- Bill proposing ban on commercial surrogacy awaits parliament nod
- Surrogacy business booms after bill passed in Lok Sabha
- Activists fear that the ban will push surrogacy underground
Gurugram: Couples and individuals who desire to become parents via surrogacy are making quick calls at surrogacy clinics, especially after the Bollywood filmmaker Karan Johar announced that he became a father of twins with the help of surrogacy.
Dr Kaberi Banerjee, an IVF specialist said, “A lot of patients have started calling in with queries, most are asking about the legalities of surrogacy.”
The Surrogacy Bill, which was introduced in the Lok Sabha last year, proposes a ban on commercial surrogacy in India. It also warrants that only needy infertile couples can go for altruistic surrogacy, that too on strict regulations.
As the Bill awaits a nod from the Parliament, many see this time as a small window of opportunity to live their parenthood dream.
For 35-year-old Priyanka, surrogates come as the only hope. In her four years of marriage, she suffered four miscarriages.
According to the doctors, her congenital heart disease could put her life at risk if she conceives.
“Altruistic surrogacy will not work for me because both my husband and I are single children and I cannot put my 60-year-old mother through a pregnancy,” said Priyanka, for whom surrogacy was the only option as she wanted a child with her DNA.
“I’m very excited that my surrogate is 19-weeks pregnant, but what would happen to all those who can’t conceive once the ban comes into effect,” she asked.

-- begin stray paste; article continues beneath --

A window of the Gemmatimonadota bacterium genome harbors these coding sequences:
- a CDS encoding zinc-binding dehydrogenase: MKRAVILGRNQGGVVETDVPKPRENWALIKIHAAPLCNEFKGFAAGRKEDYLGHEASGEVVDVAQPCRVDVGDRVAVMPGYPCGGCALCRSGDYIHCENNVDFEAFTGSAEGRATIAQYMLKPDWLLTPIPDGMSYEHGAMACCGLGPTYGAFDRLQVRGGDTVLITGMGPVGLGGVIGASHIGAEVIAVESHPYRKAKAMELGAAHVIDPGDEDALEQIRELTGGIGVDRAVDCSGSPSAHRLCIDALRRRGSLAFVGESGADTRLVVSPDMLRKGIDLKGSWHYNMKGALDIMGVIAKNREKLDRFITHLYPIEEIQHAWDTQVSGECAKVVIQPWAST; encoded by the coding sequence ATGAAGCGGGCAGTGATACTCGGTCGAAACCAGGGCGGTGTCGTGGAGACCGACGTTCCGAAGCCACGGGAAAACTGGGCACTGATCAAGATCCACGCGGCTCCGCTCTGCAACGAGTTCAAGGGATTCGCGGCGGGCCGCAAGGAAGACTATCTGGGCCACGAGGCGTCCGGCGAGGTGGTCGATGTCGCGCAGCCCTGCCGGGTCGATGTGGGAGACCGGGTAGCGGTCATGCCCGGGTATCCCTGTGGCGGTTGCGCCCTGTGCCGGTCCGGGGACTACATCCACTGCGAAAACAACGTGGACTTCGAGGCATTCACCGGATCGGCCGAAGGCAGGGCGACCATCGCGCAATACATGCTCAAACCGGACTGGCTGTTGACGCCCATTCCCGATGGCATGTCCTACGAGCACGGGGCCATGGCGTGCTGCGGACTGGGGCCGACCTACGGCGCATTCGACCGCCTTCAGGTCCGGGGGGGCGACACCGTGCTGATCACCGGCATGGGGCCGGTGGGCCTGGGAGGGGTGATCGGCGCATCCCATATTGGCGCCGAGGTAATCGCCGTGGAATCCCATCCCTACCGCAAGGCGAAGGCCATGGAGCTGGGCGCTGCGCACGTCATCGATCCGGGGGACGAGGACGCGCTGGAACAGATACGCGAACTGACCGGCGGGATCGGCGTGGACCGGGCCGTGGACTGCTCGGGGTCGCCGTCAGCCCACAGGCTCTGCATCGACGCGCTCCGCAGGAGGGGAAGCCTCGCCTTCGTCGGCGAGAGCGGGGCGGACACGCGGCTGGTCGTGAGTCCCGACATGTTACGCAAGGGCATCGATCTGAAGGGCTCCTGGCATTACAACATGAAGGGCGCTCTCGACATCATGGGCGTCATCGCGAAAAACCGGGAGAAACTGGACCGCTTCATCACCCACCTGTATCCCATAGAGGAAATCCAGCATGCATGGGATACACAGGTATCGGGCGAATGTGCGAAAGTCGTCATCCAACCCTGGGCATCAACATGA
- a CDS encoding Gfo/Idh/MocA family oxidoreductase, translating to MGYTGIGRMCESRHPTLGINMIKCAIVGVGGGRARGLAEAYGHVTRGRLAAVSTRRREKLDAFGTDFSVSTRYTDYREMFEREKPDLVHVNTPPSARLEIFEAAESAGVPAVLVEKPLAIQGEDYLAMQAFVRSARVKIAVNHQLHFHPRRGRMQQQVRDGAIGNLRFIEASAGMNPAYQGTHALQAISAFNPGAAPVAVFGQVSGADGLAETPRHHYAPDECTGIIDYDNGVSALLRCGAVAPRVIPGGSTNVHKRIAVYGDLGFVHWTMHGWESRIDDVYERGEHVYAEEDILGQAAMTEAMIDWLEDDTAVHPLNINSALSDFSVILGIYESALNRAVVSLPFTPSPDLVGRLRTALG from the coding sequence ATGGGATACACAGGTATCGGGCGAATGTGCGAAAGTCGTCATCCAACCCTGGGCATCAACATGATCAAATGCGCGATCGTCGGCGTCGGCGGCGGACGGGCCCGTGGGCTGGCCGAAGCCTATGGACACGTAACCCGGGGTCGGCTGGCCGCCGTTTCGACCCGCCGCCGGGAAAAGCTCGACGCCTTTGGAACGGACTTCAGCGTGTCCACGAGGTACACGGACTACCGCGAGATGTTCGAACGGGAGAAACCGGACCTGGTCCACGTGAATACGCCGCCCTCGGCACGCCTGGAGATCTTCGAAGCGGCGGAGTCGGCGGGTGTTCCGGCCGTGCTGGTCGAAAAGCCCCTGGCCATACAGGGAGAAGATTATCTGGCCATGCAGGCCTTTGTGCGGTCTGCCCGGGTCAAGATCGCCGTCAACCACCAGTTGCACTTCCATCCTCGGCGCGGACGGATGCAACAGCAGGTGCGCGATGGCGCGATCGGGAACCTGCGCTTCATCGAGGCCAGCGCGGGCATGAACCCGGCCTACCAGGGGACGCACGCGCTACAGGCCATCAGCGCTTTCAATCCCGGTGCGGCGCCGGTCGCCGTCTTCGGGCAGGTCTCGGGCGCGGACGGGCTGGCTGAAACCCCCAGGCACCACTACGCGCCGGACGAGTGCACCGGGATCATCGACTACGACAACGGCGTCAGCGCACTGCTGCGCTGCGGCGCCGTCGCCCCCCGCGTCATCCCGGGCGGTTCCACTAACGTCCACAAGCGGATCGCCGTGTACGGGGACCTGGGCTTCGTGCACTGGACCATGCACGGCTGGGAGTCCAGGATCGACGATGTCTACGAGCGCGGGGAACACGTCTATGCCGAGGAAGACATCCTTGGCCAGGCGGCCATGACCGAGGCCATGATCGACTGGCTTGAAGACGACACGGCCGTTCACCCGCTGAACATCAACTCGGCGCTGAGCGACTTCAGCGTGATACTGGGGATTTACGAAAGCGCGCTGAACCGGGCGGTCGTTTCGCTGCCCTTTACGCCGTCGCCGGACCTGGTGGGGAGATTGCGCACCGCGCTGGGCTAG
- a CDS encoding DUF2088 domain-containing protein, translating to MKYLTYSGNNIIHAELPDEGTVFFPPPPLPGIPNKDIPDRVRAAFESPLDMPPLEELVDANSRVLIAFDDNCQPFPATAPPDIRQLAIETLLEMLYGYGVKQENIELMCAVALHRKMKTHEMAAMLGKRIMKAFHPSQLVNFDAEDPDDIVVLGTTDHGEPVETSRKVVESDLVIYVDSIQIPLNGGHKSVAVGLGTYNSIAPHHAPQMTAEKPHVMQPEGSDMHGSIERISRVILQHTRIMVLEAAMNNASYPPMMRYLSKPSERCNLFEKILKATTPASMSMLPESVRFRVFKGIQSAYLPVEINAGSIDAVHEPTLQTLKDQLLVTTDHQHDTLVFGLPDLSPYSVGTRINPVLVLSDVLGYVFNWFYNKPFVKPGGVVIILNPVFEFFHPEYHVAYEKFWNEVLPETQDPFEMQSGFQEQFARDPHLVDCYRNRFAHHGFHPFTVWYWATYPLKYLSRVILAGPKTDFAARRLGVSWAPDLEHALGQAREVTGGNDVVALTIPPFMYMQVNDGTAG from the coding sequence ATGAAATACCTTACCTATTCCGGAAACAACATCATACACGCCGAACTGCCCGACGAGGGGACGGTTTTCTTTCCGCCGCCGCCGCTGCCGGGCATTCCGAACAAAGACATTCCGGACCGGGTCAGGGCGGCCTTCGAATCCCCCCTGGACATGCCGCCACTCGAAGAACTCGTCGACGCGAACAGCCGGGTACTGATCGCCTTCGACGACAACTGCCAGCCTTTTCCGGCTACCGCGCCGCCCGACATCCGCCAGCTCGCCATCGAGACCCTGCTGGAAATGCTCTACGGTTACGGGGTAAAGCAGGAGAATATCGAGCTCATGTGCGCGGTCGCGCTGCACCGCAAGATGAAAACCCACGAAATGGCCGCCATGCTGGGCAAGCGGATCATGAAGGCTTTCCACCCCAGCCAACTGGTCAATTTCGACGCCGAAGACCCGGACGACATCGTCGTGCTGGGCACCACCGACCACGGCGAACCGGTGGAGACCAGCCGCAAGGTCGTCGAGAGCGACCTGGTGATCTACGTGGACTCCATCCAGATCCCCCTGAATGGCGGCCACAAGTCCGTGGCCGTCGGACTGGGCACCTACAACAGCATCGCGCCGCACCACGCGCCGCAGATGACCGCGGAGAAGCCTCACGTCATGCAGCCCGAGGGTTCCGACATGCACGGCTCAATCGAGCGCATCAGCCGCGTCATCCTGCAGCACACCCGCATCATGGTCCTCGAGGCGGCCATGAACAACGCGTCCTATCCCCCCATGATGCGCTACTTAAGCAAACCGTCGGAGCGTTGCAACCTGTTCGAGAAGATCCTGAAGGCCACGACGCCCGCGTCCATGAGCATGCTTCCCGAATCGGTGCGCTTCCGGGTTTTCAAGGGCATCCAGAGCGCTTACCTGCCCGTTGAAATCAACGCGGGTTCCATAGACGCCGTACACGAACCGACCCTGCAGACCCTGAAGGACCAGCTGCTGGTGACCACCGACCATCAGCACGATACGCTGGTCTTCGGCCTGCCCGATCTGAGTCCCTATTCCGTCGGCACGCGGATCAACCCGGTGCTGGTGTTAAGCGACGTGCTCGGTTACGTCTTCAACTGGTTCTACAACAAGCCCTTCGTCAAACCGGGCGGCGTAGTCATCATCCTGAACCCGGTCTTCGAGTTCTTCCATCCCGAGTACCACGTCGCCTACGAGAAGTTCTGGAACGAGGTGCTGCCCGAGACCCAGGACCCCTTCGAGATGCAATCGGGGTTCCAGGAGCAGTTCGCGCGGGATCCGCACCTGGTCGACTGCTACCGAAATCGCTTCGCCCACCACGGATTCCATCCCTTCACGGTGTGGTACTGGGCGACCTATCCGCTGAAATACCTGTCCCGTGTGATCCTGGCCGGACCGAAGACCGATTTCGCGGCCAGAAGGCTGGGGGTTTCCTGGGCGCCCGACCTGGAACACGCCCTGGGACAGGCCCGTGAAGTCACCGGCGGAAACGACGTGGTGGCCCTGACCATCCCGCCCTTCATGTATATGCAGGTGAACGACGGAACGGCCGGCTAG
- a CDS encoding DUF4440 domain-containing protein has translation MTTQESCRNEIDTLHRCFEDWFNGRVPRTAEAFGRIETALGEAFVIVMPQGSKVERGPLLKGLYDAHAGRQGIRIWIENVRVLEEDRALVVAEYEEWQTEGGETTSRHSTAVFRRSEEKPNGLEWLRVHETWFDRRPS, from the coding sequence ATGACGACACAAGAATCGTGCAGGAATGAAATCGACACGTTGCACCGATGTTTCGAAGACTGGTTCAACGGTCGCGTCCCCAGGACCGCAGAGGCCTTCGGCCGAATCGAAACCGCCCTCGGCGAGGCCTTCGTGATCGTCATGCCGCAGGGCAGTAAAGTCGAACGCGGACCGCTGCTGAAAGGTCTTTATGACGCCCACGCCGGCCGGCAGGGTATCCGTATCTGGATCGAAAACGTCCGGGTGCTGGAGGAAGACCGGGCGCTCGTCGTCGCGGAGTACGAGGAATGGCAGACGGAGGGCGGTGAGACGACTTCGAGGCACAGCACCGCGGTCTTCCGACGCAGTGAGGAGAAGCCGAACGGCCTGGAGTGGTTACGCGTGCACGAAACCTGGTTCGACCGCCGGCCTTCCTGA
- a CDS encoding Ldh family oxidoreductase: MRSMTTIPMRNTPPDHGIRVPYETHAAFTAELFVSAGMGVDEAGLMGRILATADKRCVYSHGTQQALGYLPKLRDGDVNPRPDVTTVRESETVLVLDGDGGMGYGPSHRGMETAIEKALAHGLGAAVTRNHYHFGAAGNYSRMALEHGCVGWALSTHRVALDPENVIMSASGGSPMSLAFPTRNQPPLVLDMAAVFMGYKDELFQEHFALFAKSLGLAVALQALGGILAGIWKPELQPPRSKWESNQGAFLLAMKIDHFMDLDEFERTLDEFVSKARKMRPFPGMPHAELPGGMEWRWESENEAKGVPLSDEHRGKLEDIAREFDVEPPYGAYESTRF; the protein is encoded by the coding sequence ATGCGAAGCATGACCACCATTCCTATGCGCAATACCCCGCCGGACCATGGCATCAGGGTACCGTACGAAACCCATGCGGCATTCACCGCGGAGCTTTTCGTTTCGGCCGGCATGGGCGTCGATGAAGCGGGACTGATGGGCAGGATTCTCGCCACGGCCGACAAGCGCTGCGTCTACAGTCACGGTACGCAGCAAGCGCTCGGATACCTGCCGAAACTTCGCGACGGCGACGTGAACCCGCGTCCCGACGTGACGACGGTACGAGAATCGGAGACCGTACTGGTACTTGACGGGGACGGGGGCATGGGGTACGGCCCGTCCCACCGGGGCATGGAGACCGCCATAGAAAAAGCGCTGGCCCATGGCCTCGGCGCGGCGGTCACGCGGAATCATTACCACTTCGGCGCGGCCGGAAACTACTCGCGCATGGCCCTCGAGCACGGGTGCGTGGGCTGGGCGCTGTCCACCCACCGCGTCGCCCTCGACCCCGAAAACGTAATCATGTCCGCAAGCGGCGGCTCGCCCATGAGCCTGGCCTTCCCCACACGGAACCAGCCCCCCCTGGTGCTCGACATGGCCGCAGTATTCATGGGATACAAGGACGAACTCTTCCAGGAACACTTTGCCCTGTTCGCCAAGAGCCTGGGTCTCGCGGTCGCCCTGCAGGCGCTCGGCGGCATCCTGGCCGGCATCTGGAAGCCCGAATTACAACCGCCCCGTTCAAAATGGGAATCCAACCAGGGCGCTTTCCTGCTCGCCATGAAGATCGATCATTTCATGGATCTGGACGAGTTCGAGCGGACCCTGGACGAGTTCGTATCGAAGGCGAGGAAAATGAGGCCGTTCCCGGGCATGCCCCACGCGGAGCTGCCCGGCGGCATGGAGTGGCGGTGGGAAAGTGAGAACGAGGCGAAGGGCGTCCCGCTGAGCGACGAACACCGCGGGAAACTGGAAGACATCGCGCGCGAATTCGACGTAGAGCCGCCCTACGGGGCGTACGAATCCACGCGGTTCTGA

The bill was introduced to protect women from exploitation and ensure that the rights of children born through surrogacy are protected, but the stories at surrogacy homes, reveal another side.
Phones at a Gurugram-based surrogacy home haven’t stopped ringing and business has increased manifold ever since the Surrogacy Bill was introduced last year in the Lok Sabha.
Dr Yugal Kishore, manager of the surrogacy home, told NDTV that there has been a at least a three-fold rise in clientele and the supply of surrogates has also increased.
“Many couples and single women have been calling and asking me for surrogates. They all say that once the ban is imposed, they will not be able to realise their parenthood dream’, Mr Kishore said.
Mr Kishore’s surrogacy home previously housed only three surrogate mothers, but in the last four months, there has been an addition of five more surrogates.
Neelima, a surrogate mother said that with the money that she would earn through surrogacy, she will be able to meet the financial expenditure of her family and give her five-year-old son a better future. It’s a win-win situation for the couple-in-need and also for the surrogate mother, she said.
Many activists also fear that the ban on commercial surrogacy will push it underground.
Sarojini NB, Director, Resource group Sama, said that altruistic surrogacy with close relatives, that is, within the family needs to be looked into carefully. “There is enough evidence that show exploitative nature of the family as an institution. A woman may be subjected to various kinds of patriarchal pressures, including coercion to act as surrogate,” she was quoted as saying by the news agency IANS.
However, Sushma Swaraj, External Affairs Minister, had earlier said that it has become fashionable to have a child through surrogacy.
“We have many examples of celebrities who have their own children, still they have gone for a surrogate child. I am pained to say that the procedure that started as a necessity has become a fashion these days. The trend of gay couples having surrogate babies doesn’t go with our ethos,” she had said.